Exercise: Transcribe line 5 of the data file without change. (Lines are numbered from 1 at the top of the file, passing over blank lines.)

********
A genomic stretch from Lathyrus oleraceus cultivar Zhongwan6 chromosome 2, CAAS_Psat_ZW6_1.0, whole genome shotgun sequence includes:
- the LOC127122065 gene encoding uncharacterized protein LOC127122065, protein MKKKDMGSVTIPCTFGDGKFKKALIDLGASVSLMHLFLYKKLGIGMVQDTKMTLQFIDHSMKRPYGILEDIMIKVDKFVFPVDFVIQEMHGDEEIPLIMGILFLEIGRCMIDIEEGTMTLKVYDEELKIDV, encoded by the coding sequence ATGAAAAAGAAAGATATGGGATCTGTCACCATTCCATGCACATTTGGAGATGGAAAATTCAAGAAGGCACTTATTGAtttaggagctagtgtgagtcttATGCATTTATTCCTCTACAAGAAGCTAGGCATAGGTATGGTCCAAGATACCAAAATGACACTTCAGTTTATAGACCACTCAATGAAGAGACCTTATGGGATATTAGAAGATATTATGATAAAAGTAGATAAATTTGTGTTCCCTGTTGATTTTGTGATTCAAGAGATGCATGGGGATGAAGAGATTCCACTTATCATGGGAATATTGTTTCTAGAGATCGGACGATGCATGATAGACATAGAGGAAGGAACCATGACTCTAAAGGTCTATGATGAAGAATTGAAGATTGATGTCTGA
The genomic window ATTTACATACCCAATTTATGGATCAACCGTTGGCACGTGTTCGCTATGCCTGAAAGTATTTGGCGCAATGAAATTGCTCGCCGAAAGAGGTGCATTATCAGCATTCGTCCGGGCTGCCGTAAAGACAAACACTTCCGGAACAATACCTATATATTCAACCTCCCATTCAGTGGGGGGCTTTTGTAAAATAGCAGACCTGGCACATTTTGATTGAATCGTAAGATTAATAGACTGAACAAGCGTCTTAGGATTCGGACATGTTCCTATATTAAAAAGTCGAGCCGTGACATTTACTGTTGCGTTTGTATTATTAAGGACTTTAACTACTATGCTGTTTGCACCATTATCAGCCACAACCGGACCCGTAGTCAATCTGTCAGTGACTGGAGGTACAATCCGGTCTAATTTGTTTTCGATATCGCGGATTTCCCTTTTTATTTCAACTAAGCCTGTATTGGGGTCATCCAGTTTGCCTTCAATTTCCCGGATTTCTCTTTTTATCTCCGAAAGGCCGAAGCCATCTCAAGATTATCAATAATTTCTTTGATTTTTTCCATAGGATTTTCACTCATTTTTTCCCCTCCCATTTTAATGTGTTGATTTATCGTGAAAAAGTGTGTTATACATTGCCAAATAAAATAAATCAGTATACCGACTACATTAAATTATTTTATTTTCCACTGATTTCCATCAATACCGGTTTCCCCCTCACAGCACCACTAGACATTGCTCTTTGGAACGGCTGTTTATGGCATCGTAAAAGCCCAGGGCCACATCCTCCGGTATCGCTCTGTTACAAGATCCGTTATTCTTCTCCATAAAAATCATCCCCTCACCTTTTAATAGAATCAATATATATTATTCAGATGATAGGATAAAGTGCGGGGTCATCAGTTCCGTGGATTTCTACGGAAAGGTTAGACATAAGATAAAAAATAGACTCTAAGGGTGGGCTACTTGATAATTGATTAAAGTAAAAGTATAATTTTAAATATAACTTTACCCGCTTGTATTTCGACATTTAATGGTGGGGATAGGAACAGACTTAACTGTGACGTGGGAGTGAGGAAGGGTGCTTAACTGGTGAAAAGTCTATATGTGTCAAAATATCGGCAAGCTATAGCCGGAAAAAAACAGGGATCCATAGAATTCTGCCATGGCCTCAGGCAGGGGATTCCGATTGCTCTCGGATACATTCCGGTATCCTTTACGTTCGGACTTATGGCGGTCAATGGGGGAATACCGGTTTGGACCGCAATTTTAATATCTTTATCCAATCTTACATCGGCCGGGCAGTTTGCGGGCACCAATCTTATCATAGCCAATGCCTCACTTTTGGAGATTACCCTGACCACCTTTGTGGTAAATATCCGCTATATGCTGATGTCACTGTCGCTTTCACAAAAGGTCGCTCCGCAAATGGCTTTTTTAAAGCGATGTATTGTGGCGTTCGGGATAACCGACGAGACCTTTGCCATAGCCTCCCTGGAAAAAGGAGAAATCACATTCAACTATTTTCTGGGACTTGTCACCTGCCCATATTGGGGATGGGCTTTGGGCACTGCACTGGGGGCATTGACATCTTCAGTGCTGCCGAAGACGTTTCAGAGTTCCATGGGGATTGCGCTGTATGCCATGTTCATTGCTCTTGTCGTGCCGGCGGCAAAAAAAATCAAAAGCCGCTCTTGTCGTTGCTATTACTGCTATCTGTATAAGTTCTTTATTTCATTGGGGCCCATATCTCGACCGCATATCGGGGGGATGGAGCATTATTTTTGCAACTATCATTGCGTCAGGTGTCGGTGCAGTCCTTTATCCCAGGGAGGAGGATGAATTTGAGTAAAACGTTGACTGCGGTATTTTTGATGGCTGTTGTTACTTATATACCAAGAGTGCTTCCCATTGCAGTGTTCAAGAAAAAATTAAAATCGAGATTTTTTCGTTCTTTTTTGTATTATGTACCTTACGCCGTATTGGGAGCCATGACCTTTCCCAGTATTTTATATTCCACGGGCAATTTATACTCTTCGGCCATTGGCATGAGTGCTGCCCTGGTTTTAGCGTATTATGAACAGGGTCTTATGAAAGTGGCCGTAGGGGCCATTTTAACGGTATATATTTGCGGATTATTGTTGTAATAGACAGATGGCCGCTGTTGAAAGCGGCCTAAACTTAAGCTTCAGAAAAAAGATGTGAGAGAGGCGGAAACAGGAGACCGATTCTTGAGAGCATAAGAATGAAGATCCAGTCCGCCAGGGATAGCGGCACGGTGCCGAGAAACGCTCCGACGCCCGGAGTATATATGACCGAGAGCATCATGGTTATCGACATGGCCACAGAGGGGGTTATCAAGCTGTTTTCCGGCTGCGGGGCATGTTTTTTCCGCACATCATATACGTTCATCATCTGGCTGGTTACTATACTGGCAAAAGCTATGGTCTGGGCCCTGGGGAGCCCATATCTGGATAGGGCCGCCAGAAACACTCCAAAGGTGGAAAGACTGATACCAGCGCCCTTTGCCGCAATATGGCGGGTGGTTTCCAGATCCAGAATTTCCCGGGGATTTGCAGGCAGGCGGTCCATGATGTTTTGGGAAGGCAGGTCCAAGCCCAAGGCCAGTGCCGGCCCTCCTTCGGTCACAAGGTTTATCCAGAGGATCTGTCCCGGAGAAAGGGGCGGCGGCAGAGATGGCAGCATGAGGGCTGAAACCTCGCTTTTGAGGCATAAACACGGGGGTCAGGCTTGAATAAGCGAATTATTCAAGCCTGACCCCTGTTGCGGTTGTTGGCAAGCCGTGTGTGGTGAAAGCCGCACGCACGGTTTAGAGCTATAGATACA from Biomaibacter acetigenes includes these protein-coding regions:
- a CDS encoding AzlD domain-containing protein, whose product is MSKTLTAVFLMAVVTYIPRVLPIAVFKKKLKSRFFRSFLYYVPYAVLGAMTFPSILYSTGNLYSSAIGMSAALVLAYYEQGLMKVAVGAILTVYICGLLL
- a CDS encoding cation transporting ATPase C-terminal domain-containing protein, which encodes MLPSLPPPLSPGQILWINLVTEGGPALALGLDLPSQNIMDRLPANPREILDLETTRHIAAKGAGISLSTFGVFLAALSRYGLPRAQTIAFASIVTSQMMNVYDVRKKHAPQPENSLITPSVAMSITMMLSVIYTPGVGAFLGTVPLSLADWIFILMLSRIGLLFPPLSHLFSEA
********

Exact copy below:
- a CDS encoding cation transporting ATPase C-terminal domain-containing protein, which encodes MLPSLPPPLSPGQILWINLVTEGGPALALGLDLPSQNIMDRLPANPREILDLETTRHIAAKGAGISLSTFGVFLAALSRYGLPRAQTIAFASIVTSQMMNVYDVRKKHAPQPENSLITPSVAMSITMMLSVIYTPGVGAFLGTVPLSLADWIFILMLSRIGLLFPPLSHLFSEA